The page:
A fat live leech dangled an inch off their nose would probably do the trick but a guy has to be able to live with himself in the morning.
We were fishing river left—the U.P. side—slinging our bugs towards the deep slots along the Menominee’s cobbled shore and working them back about a third of the way to the boat. Lift, haul, and repeat. The hiss of lines in the air, the glug of poppers on the water. Pete stood in the bow; I held down the stern. Nate Sipple, a stout young man of sturdy character and relentlessly sunny disposition, was on the oars.
The day had turned hot; what breeze there was had stilled; the air hung heavy as Great-Grandma’s curtains. Our ambition blunted by the wilting heat, the lack of interest from the fish, and the erosive influence of a couple of ice-cold Tecates, Pete and I fought the smothering lassitude and dutifully soldiered on.
Read: Continued to go through the motions.
I don’t recall, exactly, how Pete came to tell the story of Stiffy, Weasel’s, and their big SPAM adventure. I do know it wasn’t one of those “Did I ever tell you about the time?” deals. It seems to me we’d been talking about our experiences fishing the lake country of northern Wisconsin—the land of the muskie and the walleye, where Capone had his hideout and Dillinger exchanged hot lead with the FBI—and also comparing notes about various “Up North” cottages we’d rented. Place-names that loom large in the sporting mythology of the Badger State were mentioned: Boulder Junction, Eagle River, Sayner-St. Germain, Three Lakes.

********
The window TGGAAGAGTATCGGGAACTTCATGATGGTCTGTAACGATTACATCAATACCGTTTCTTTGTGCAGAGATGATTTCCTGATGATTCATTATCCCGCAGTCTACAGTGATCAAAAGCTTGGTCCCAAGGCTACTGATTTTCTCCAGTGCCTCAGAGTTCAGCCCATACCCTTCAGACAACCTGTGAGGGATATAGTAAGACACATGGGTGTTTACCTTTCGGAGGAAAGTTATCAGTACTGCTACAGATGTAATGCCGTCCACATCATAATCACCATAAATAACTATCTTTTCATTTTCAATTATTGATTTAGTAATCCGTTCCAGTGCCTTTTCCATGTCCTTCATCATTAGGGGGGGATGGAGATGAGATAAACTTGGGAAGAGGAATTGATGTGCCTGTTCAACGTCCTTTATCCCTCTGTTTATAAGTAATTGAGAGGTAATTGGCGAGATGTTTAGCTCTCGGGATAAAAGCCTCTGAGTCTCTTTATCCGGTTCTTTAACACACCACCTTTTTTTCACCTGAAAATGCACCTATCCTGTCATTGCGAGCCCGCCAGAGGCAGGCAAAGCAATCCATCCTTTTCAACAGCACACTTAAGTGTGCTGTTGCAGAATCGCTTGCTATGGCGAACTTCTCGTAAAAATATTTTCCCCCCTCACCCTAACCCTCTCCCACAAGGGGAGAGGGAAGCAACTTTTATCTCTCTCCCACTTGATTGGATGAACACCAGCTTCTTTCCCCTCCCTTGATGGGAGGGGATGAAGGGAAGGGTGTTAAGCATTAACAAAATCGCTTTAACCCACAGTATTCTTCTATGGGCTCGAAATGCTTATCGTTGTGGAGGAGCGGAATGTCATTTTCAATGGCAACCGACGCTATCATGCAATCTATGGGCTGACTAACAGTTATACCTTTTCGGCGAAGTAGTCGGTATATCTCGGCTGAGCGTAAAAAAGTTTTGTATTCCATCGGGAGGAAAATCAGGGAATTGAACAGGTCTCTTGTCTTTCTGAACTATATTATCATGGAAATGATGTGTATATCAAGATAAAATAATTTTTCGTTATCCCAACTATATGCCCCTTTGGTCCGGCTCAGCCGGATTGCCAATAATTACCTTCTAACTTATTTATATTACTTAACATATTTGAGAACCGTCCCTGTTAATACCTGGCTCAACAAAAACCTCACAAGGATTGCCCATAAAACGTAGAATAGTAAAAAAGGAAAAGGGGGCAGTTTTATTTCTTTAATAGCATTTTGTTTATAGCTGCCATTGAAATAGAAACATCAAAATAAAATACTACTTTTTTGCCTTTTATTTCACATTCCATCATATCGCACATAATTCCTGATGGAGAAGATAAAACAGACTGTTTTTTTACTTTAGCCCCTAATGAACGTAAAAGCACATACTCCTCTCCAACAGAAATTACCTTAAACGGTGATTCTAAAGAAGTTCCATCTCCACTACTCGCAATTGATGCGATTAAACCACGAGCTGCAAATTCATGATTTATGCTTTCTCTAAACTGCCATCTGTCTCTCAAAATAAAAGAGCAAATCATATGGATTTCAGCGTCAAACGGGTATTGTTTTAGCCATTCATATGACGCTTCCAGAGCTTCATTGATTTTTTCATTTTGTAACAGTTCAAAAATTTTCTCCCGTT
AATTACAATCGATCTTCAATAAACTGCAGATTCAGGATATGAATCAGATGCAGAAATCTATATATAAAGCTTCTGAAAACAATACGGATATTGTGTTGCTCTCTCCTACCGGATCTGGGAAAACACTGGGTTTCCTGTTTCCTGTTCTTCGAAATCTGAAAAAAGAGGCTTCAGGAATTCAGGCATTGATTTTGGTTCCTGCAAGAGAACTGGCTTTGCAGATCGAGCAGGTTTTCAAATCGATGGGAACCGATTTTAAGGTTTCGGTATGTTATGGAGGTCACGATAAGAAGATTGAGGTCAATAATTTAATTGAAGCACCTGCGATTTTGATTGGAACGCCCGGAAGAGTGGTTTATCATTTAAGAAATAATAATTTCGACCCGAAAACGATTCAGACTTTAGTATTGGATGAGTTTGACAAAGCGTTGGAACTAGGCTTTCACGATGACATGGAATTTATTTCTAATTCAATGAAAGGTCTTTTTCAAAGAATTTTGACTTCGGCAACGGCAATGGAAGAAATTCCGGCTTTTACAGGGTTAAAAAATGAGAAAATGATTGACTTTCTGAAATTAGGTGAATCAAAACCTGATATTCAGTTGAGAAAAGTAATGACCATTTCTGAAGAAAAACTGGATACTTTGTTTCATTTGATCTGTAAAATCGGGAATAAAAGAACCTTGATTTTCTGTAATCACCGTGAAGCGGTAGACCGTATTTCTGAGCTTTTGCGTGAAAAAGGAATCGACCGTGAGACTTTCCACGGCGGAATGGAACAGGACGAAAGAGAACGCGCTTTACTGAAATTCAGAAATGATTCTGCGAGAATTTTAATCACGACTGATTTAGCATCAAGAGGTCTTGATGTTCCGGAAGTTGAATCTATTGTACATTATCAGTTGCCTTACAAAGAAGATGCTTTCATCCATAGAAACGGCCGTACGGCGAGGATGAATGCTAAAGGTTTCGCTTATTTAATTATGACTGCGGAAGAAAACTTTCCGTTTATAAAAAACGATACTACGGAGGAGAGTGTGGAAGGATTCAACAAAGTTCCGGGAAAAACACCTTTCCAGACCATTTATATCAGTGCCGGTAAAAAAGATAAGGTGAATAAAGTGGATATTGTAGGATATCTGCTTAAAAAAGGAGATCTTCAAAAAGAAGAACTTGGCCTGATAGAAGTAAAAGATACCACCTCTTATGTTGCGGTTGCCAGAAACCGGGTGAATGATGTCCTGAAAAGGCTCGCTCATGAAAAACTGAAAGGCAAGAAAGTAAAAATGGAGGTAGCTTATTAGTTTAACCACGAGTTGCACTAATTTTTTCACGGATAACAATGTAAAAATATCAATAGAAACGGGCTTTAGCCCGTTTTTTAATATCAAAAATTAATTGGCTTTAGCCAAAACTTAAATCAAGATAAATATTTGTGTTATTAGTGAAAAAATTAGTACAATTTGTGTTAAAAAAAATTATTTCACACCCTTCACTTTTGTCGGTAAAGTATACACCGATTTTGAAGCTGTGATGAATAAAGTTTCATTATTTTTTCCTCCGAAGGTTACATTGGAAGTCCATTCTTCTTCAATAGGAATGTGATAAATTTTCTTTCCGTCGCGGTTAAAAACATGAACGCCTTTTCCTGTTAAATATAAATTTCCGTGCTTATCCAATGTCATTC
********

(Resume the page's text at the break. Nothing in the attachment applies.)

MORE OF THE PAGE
In any event it was a story that Pete sort of sidled up to—taking his sweet time, easing up from downwind. It grew so naturally and organically out of the conversation, in fact, that at first I didn’t feel the hook go in. Then Pete said something that yanked me sideways.
“Wait a minute,” I said, stopping mid-retrieve and letting the current sweep my line downstream. “Your wives dropped you off at a strip joint?”
“We only had one car,” Pete shrugged. “They wanted to go to a movie in Eagle River and Weasel’s was on the way.
“Anyway, Stiffy had printed up this ...”
“His name was Don, but everybody called him Stiffy—you can guess why. He was a cook in the Army—he cooked for a general in Viet Nam—and after he got out he knocked around the restaurant scene in the Valley working as a chef. He was good, too, but he was such a wild man that he could never stay at one place very long. He’d get fired, lie low for a while, then turn up at another restaurant.”
“Yeah, I know the type.”
“He had his issues,” Pete acknowledged, mending line, “but he was one of the funniest guys I’ve ever known. There was never a dull moment with Stiffy. Anyway, a few days before our trip he’d had this SPAM menu printed up. Everything on it was made from SPAM, even the desserts.”
“Oh my God ...”
“I know! Then he concocted this scheme to pose as SPAM entrepreneurs from Indiana. ‘Just follow my lead,’ he said.
“So, we go into Weasel’s. It’s a pretty nice place, actually; sort of has that knotty pine, Northwoods lodge feel. Stiffy shows the guy at the door one of our menus, introduces us as SPAM entrepreneurs, and tells him we’d like to speak to the manager. He takes us back to an office, where we meet a guy who turns out to be the owner. Stiffy launches into his spiel about the incredible profit potential of SPAM….and the next thing we know we’re being introduced over the P.A. system, getting a table right in front of the stage, free drinks, the whole nine yards.